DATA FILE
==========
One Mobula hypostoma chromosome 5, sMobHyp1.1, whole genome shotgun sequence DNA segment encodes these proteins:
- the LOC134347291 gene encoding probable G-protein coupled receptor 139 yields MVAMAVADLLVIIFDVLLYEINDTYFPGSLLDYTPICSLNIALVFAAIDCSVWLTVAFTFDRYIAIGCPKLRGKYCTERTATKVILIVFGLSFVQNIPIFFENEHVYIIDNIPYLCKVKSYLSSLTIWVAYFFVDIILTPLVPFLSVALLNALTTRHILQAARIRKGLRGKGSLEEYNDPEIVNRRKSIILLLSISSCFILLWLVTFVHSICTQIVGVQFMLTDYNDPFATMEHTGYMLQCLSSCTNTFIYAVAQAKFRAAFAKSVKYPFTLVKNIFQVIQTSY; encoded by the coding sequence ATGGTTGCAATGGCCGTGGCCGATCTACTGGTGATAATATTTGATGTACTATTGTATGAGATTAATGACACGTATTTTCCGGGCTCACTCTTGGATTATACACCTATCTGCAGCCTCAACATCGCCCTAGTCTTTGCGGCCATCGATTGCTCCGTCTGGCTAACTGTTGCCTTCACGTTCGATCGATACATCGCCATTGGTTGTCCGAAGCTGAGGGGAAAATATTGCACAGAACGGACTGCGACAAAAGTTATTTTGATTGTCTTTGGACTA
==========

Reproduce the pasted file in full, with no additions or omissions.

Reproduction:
One Mobula hypostoma chromosome 5, sMobHyp1.1, whole genome shotgun sequence DNA segment encodes these proteins:
- the LOC134347291 gene encoding probable G-protein coupled receptor 139 yields MVAMAVADLLVIIFDVLLYEINDTYFPGSLLDYTPICSLNIALVFAAIDCSVWLTVAFTFDRYIAIGCPKLRGKYCTERTATKVILIVFGLSFVQNIPIFFENEHVYIIDNIPYLCKVKSYLSSLTIWVAYFFVDIILTPLVPFLSVALLNALTTRHILQAARIRKGLRGKGSLEEYNDPEIVNRRKSIILLLSISSCFILLWLVTFVHSICTQIVGVQFMLTDYNDPFATMEHTGYMLQCLSSCTNTFIYAVAQAKFRAAFAKSVKYPFTLVKNIFQVIQTSY; encoded by the coding sequence ATGGTTGCAATGGCCGTGGCCGATCTACTGGTGATAATATTTGATGTACTATTGTATGAGATTAATGACACGTATTTTCCGGGCTCACTCTTGGATTATACACCTATCTGCAGCCTCAACATCGCCCTAGTCTTTGCGGCCATCGATTGCTCCGTCTGGCTAACTGTTGCCTTCACGTTCGATCGATACATCGCCATTGGTTGTCCGAAGCTGAGGGGAAAATATTGCACAGAACGGACTGCGACAAAAGTTATTTTGATTGTCTTTGGACTA